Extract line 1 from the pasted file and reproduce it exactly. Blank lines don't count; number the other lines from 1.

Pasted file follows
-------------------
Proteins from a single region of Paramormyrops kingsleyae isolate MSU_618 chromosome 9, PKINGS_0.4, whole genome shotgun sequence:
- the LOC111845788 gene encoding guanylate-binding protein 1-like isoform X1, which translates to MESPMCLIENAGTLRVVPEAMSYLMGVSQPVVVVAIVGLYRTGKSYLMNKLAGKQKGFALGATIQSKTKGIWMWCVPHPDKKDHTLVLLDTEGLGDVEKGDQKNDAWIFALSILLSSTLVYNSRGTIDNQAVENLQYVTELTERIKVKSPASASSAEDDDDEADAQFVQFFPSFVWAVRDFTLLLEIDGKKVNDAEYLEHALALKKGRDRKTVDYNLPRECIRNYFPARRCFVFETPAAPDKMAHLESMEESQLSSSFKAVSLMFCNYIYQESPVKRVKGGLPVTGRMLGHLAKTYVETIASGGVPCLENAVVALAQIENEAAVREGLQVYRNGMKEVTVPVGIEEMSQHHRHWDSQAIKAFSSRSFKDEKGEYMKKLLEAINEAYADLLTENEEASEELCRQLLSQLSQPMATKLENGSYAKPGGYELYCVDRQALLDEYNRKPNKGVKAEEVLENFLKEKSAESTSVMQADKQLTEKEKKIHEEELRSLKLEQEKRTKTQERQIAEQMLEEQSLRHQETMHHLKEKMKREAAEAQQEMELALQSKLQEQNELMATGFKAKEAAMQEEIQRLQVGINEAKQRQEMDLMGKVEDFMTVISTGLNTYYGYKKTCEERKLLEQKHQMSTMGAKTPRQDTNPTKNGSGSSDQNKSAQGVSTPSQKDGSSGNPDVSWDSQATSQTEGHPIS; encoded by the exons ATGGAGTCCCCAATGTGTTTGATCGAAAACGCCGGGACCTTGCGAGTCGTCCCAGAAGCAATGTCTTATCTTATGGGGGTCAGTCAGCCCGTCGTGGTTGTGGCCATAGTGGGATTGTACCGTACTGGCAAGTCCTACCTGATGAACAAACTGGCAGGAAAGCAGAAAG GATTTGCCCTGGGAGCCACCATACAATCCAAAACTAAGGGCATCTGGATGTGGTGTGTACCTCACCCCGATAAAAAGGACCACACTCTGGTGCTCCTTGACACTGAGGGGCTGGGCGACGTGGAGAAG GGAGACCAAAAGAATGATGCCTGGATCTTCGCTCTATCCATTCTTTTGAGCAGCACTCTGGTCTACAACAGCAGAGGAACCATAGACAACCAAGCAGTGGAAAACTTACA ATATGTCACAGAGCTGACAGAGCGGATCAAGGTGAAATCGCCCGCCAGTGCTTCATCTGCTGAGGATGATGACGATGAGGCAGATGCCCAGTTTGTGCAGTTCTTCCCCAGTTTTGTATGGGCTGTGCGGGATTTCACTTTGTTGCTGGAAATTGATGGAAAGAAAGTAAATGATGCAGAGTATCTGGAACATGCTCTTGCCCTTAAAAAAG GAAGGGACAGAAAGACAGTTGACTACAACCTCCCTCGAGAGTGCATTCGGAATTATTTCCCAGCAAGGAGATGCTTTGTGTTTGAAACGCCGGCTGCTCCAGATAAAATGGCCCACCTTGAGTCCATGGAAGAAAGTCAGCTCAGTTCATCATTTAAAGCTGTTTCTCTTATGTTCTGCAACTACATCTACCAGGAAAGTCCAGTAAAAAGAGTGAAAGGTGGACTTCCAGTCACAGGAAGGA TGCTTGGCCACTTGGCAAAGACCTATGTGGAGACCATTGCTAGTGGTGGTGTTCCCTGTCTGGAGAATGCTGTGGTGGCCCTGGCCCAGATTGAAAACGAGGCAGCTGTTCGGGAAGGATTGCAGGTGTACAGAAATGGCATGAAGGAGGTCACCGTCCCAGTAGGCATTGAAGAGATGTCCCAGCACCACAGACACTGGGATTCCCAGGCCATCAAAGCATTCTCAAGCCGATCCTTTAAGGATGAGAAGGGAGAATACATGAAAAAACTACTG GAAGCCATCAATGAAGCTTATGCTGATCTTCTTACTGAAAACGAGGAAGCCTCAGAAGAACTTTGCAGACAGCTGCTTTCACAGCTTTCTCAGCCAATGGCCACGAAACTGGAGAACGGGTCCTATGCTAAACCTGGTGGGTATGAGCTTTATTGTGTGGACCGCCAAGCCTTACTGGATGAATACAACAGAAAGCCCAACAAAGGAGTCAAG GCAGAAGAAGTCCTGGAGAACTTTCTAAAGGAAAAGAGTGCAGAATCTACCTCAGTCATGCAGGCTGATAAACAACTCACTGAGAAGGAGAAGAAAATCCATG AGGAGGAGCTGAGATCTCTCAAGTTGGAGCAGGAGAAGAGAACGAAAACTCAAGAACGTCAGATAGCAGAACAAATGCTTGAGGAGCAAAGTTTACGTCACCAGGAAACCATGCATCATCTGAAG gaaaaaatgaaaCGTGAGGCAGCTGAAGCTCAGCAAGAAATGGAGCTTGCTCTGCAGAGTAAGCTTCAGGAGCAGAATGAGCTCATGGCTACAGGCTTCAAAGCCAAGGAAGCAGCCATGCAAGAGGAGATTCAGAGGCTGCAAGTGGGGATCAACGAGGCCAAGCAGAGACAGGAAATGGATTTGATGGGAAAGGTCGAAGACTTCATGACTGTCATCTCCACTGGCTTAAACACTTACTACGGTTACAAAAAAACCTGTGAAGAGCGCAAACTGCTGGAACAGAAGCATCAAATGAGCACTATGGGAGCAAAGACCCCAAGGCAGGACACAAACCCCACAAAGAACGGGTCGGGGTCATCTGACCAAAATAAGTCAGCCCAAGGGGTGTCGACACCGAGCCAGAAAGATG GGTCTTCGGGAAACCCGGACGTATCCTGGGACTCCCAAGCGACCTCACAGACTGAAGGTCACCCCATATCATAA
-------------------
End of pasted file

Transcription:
Proteins from a single region of Paramormyrops kingsleyae isolate MSU_618 chromosome 9, PKINGS_0.4, whole genome shotgun sequence: